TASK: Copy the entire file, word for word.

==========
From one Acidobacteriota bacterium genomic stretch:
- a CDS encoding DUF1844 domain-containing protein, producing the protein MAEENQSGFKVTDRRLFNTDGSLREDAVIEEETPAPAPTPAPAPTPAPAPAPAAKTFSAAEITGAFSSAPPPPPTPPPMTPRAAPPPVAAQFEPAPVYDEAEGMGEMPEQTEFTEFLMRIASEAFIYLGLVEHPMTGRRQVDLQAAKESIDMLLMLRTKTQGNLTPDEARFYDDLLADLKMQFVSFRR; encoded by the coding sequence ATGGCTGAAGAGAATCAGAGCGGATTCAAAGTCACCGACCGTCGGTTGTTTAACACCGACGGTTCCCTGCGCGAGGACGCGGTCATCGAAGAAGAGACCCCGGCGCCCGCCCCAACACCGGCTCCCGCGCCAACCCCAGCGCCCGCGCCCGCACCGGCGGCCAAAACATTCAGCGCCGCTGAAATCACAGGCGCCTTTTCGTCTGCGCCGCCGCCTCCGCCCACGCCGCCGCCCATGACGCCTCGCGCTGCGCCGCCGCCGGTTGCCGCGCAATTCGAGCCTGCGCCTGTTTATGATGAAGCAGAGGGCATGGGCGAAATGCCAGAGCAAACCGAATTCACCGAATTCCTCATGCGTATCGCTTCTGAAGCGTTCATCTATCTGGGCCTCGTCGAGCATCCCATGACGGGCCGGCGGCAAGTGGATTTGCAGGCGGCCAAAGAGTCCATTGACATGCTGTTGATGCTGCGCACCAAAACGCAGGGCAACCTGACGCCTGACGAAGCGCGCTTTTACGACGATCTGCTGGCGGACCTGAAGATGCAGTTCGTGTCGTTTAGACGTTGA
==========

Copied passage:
From one Acidobacteriota bacterium genomic stretch:
- a CDS encoding DUF1844 domain-containing protein, producing the protein MAEENQSGFKVTDRRLFNTDGSLREDAVIEEETPAPAPTPAPAPTPAPAPAPAAKTFSAAEITGAFSSAPPPPPTPPPMTPRAAPPPVAAQFEPAPVYDEAEGMGEMPEQTEFTEFLMRIASEAFIYLGLVEHPMTGRRQVDLQAAKESIDMLLMLRTKTQGNLTPDEARFYDDLLADLKMQFVSFRR; encoded by the coding sequence ATGGCTGAAGAGAATCAGAGCGGATTCAAAGTCACCGACCGTCGGTTGTTTAACACCGACGGTTCCCTGCGCGAGGACGCGGTCATCGAAGAAGAGACCCCGGCGCCCGCCCCAACACCGGCTCCCGCGCCAACCCCAGCGCCCGCGCCCGCACCGGCGGCCAAAACATTCAGCGCCGCTGAAATCACAGGCGCCTTTTCGTCTGCGCCGCCGCCTCCGCCCACGCCGCCGCCCATGACGCCTCGCGCTGCGCCGCCGCCGGTTGCCGCGCAATTCGAGCCTGCGCCTGTTTATGATGAAGCAGAGGGCATGGGCGAAATGCCAGAGCAAACCGAATTCACCGAATTCCTCATGCGTATCGCTTCTGAAGCGTTCATCTATCTGGGCCTCGTCGAGCATCCCATGACGGGCCGGCGGCAAGTGGATTTGCAGGCGGCCAAAGAGTCCATTGACATGCTGTTGATGCTGCGCACCAAAACGCAGGGCAACCTGACGCCTGACGAAGCGCGCTTTTACGACGATCTGCTGGCGGACCTGAAGATGCAGTTCGTGTCGTTTAGACGTTGA